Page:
New Thinking in Political Economy series
Edited by José Casas Pardo and Pedro Schwartz
Chapter 11: A Reformulation of Voting Theory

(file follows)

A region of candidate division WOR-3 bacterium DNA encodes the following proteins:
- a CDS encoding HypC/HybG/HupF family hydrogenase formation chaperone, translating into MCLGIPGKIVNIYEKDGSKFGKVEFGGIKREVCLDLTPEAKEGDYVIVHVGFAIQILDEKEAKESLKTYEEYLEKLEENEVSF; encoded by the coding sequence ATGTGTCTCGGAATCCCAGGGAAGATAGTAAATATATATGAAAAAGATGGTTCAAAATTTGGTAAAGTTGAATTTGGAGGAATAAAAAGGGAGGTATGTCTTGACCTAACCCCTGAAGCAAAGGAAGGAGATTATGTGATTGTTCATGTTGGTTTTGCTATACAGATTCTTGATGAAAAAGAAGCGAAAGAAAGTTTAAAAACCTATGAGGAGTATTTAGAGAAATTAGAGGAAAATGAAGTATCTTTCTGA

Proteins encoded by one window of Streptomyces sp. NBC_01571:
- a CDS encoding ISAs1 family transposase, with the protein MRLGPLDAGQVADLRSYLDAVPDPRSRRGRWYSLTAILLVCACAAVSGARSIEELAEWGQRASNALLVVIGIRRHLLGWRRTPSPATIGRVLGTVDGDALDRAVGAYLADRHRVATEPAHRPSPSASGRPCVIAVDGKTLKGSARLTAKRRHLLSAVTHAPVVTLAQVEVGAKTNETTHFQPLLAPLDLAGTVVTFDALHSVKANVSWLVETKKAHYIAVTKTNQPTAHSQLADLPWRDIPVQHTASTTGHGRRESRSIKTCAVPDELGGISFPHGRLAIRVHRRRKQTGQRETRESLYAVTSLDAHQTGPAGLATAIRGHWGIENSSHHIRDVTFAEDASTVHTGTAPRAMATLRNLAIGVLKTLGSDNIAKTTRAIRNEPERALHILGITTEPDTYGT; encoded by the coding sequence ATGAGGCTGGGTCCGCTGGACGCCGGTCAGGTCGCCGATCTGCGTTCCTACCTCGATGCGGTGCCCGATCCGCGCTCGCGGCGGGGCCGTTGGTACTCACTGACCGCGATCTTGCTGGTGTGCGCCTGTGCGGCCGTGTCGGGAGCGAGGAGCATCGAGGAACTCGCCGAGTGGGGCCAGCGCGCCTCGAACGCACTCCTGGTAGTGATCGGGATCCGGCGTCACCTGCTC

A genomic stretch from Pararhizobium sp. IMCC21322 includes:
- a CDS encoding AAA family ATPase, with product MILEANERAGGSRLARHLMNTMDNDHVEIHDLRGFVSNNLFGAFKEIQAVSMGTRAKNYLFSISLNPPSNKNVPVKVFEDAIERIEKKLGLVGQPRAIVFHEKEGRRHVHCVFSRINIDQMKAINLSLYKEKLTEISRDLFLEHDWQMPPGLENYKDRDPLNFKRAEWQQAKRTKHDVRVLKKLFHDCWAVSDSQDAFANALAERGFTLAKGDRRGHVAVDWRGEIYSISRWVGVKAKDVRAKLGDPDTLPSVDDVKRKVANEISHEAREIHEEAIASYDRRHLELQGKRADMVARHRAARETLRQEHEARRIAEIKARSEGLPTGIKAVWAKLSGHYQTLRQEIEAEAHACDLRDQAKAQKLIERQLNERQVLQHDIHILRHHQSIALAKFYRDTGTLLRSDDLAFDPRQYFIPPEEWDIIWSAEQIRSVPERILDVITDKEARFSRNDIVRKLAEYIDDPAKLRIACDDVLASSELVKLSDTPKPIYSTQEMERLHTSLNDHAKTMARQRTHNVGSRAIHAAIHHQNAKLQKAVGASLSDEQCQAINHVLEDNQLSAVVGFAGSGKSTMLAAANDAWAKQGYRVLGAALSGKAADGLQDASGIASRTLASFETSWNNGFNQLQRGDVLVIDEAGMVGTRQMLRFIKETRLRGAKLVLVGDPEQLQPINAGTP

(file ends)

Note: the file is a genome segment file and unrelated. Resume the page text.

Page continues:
William A. Niskanen INTRODUCTION Our standard theory of voting behavior – the core of public choice – is a mess! The theory of voter behavior is asymmetric with the theory of candidate behavior. And more important, the theory does not explain some of the more important changes in the outcomes of American elections. This is not a new observation. Samuel Huntington (1950), Morris Fiorina (1974), Richard Fenno (1977) and Sam Peltzman (1984) were among the most vocal critics of the median voter theorem, arguing that divergent platforms are needed to adequately explain political behavior. But none of these distinguished scholars oﬀered a coherent competing theory of voting behavior. This chapter summarizes a major problem of the standard theory of voting behavior, develops an alternative theory based on a joint determination of voter and candidate behavior, and presents some evidence from recent elections that is more consistent with the alternative theory. 2 A MAJOR PROBLEM WITH THE STANDARD THEORY OF VOTING BEHAVIOR The standard theory of voter behavior is dramatically asymmetric with the theory of candidate behavior. (For a good recent summary of the standard theory, see Munger, 2001.) Voters are assumed to make a joint determination of whether to vote and for whom to vote, based on their understanding of the issue positions of the alternative candidates. Candidates, in contrast, are represented as assuming that voters have made a decision whether to vote that is invariant to the issue positions of the candidates but that their decision for whom to vote...
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